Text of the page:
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As a leader, you’ve probably been made to believe that being helpful is a good thing. And usually, it is. But, did you know that there are instances when helpfulness is a bad thing? It all comes down to accountability.
When your team member comes to you and they’ve got a game plan figured out, you probably can’t help yourself but add extra value by giving them some of the wisdom you’ve accumulated over the years. Top leadership coach, Marshall Goldsmith in his book What Got You Here Won’t Get You There, highlights that one of the problems of leaders as they move up in an organization is they keep doing the things that made them successful in their original position, whereas now that they’re a leader they need to show different skillsets.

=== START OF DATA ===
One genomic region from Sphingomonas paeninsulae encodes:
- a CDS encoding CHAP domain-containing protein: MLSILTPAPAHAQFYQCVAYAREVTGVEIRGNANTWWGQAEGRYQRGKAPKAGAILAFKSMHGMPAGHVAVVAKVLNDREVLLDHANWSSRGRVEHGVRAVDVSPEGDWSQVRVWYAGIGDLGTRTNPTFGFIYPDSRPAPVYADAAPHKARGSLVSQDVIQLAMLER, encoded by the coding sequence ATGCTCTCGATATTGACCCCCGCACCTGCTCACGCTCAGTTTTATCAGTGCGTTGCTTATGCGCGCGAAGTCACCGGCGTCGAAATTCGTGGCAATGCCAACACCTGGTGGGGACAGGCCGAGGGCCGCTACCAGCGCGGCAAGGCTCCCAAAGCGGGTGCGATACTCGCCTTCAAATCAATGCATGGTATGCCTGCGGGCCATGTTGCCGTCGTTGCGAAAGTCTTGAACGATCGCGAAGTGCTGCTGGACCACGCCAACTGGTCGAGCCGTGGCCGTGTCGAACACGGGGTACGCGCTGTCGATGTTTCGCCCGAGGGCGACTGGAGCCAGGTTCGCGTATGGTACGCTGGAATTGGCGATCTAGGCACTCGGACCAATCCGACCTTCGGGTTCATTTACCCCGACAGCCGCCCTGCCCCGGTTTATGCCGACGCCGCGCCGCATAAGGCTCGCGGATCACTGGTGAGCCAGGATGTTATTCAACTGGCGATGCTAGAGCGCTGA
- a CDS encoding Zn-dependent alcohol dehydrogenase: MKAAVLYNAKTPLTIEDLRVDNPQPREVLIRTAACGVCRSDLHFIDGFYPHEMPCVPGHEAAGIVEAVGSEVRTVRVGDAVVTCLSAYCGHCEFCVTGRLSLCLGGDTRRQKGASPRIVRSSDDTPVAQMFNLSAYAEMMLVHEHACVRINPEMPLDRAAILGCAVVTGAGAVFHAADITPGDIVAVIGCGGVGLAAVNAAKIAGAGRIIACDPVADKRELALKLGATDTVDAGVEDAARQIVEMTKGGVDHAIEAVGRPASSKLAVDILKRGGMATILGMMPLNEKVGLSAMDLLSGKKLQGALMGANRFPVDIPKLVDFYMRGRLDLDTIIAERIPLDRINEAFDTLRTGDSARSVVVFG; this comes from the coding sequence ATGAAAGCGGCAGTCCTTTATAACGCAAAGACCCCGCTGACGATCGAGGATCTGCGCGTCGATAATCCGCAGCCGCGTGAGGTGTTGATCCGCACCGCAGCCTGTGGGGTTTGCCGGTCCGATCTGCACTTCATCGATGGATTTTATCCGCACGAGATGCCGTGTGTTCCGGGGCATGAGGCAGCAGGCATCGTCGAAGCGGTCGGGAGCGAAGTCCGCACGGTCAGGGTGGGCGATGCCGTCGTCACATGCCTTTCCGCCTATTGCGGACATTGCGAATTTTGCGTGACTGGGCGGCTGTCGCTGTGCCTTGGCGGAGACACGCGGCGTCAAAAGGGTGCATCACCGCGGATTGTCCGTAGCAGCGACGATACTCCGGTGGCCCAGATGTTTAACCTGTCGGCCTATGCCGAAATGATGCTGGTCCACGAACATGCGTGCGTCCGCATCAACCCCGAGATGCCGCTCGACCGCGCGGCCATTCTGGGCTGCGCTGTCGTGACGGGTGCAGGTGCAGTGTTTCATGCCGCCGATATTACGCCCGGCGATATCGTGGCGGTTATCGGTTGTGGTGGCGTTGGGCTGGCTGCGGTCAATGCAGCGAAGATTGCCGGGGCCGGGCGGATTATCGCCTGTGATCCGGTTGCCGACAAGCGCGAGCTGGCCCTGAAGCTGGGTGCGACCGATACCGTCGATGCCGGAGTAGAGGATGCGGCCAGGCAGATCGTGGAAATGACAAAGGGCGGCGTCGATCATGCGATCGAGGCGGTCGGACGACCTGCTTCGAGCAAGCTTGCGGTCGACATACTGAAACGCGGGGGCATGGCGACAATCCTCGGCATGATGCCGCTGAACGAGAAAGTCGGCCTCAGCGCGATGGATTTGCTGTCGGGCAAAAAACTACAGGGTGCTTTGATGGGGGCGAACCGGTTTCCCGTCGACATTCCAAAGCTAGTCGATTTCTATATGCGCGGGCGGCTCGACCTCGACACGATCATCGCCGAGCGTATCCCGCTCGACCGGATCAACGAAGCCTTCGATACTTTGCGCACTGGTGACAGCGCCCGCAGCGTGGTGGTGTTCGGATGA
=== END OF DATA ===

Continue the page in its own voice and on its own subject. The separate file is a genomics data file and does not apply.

When your team members want to approach a problem in a certain way, are you a leader that tells them what you think they should do?
When you go to your manager with an idea, you own it 100%. But if your leader then changes the plan or makes several suggestions that you really don’t agree with, your ownership level drops from 100% down to probably 50%-70%.
What should you do when you disagree with the plan that one of your people brings to you?
First of all, realize that people learn from their mistakes. So unless their suggested course of action is going to be a complete disaster, create a safety issue, or cause tens of thousands of dollars of waste, you should allow the person to run with it their way. Then they keep 100% ownership.
And even if things don’t work out as good as if they had incorporated some of your ideas, they’ll learn the next time they go through it and get better and better, just like you did as you came along.
What’s another way you help your team grow and develop on their own?
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